Eek a Mouse / Aba Shanti / Sir Coxsone plus more Tickets | Fiddlers Bristol  | Sat 6th October 2018 Lineup

Eek a Mouse / Aba Shanti / Sir Coxsone plus more tickets

Fiddlers in Bristol

Saturday 6th October 2018

8:00pm til 2:00am

Minimum Age: 18

Eek a Mouse Live with Mafia & Fluxy, Aba Shanti & Sir Coxsone Outernational

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Eek a Mouse / Aba Shanti / Sir Coxsone plus more on Saturday 6th October 2018

Global Beats presents:
Eek a Mouse Live with the Mafia & Fluxy Band
Aba Shanti-I
Sir Coxsone Outernational Sound
Sasha Steppa Ft. Splitz P
Roots Agenda B2B Shak Out Sound
Saturday 6th October
The Fiddlers // Bristol
Doors 8pm - 2am
Tickets available here:
The minute you hear Eek A Mouse (real name Ripton Hilton), you never forget him. Eek A Mouse sent the dancehalls raving in 1979 with his very DJ single; the Joe Gibbs produced “Once a Virgin”. I can imagine anyone not being intrigued by his nasal high-pitched voice and “biddy beng-beng, biddy meng-meng” scatting, though. This vocal style alone would set him apart from the pack of veteran DJs, but what truly elevates him above the rest is the quality of his melodies and music. Though generally considered a DJ, his style is distinctly Sing jay.
He's utterly unique, which is hard to say of an artist in any genre. Eek A Mouse's style is just plain fun to hear, as in the wonderfully playful 'Peeni Walli' or the hit 'Wa-Do-Dem”.
His 1988 album Eek-A-Nomics saw him begin to establish himself with an international audience, spawning a club hit with “The Freak”, and he was signed by Island Records in 1989. He returned to prominence with 1991’s U-Neek album, which continued the rock-oriented style, including a cover version of Led Zed Zeppelin’s “D´Yer Maker”, and from which the hit single “You Are The One I Need” was taken.
Eek A Mouse also featured on the alternative metal band P.O.D,’s album Satellite, lending his vocals to the rock-reggae track “Ridiculous” He can also be heard on South California based ska punk band OPM’s album , “For Them Asses”, combining hip hop, rock music and pop with laid-back reggae on the track “Perfect day.”
Eek A Mouse also has performances in the 1991 gangster movie New Jack City as Fat Smitty alongside movies stars like Wesley Snipes, Ice-T, Mario Van Peebles, Chris Rock, Allen Payne, and Keith Sweat among others.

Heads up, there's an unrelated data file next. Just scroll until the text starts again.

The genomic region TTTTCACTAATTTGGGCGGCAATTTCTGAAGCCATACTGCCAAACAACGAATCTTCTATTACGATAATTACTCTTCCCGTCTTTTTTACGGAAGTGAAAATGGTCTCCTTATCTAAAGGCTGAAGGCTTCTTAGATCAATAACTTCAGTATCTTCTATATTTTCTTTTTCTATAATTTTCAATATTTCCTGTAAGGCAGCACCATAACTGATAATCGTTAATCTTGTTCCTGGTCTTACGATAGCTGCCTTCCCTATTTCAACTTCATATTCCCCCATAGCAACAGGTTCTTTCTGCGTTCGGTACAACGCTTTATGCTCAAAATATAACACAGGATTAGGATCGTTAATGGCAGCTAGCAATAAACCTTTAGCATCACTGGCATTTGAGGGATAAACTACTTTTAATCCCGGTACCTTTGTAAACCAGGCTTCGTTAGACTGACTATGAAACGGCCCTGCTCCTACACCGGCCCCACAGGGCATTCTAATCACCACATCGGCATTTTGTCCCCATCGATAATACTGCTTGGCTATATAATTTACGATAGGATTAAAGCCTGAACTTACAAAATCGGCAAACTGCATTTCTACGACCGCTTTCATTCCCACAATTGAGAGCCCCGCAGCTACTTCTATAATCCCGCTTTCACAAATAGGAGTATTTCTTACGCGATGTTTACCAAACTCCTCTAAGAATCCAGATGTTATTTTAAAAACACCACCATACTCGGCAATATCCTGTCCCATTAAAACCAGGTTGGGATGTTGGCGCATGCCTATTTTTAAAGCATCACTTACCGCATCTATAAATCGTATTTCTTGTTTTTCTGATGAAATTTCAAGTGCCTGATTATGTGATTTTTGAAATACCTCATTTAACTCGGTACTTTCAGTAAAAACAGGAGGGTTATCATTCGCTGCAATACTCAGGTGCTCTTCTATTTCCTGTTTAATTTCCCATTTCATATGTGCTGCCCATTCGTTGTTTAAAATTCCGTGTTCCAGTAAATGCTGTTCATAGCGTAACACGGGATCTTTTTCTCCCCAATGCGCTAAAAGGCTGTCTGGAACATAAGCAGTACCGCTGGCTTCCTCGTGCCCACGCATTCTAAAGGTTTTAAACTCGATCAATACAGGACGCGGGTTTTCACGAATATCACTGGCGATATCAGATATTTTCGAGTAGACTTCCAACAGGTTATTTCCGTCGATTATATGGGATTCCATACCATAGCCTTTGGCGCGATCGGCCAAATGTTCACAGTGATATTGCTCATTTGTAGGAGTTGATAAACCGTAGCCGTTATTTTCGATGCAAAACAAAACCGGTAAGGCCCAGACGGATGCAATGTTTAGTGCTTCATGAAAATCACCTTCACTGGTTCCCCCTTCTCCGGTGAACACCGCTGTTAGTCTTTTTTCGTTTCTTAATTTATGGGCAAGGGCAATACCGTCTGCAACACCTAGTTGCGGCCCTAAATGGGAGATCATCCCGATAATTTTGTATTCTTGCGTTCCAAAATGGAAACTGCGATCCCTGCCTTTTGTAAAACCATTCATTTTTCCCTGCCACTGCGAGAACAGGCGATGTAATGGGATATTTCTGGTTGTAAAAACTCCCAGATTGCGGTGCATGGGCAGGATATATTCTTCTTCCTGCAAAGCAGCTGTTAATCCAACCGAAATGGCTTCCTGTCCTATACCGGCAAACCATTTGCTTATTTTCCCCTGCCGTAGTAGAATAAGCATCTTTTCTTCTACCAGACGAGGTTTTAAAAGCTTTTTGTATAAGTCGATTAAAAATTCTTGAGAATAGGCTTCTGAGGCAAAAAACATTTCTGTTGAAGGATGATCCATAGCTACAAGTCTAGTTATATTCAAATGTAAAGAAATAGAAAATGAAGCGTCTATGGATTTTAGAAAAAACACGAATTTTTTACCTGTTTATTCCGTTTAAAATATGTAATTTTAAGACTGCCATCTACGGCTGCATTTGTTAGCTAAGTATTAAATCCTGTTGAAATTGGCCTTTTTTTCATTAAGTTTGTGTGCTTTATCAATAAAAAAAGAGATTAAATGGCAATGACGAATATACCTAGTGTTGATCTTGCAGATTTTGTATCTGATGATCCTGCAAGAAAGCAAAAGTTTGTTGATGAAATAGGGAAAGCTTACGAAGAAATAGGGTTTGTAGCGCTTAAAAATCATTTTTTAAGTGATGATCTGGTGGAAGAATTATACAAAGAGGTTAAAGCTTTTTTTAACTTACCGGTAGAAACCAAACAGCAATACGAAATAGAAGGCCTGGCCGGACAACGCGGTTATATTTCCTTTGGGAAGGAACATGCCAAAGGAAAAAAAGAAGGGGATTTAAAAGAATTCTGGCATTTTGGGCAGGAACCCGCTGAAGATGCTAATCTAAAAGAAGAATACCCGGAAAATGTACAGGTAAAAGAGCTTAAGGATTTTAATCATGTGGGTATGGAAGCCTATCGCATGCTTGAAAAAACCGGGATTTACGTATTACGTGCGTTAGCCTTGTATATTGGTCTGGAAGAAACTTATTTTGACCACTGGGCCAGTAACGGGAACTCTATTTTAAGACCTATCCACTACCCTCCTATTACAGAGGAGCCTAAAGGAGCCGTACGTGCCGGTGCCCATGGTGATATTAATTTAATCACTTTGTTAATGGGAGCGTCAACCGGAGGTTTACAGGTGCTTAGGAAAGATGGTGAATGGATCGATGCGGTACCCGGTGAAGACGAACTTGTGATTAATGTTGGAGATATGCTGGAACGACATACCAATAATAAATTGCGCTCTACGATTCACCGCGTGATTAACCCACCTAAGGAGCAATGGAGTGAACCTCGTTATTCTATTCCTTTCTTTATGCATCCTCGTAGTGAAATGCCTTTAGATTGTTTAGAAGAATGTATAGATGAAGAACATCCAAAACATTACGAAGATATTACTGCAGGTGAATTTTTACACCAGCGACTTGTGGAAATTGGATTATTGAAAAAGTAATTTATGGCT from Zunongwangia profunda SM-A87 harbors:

Though he continues to toil in cult obscurity, reggae singer Eek-A-Mouse remains one of Jamaica's most individual talents. Come and capture the legendary rude boy live, performing classics like 'Wa-Do-Dem', 'Terrorists in the City,' 'Anarexol.' “Virgin Girl” and quality exposure to a true character.
Aba used to deejay on 'Jah Tubby's' sound system and at that time he was known as 'Jasmine Joe'.
Those of you that were around the sound system scene in the eighties will remember the slightly extrovert mic man that 'Jah Tubby's' had; that was Aba.
When Joe embraced the Rastafarian faith he adopted a new and more positive attitude and with his rediscovered faith a new name.
That name was and is 'Aba Shanti-I',pronounced ABA SHANTI-EYE not ONE. So you see the name 'Aba Shanti-I' is not just the name of the sound system, it is the name of the person that is playing the sound.
Over the last 10 years Aba has been playing his sound, and the music created by his brother Blood Shanti on that sound, in small and large halls throughout this country and in the process has developed a following covering the widest spectrum of Jah's humanity. Black/ White/ Asian /Young /The Not So Young /Rastafarians /Bald head /Dread. All races. All creeds. All genders. We don't segregate, we integrate.
They come because an 'Aba Shanti-I ' session is synonymous
with a vibe and a feeling. No one at an Aba session is made to feel strange. It is not about what you look like, it's about who you are and what is in your heart!
The legendary UK soundman / record producer began his career in the sixties, soon after arriving from Jamaica. He was one of the first soundmen to play at West End clubs like Tiles and the Roaring Twenties, where a generation of British pop stars like the Beatles, Rolling Stones and Elton John first heard the music of Jamaica. Coxsone then dominated the seventies, when Bob Marley and Dennis Brown were among his closest allies, as heard on unforgettable dub-plates from that era. Lloyd is an elder statesman with more than fifty years' history behind him, but he knows there's still a place in the music for those who are young at heart and willing to embrace change.

Music Genres: 

Dancehall, Reggae, Ska

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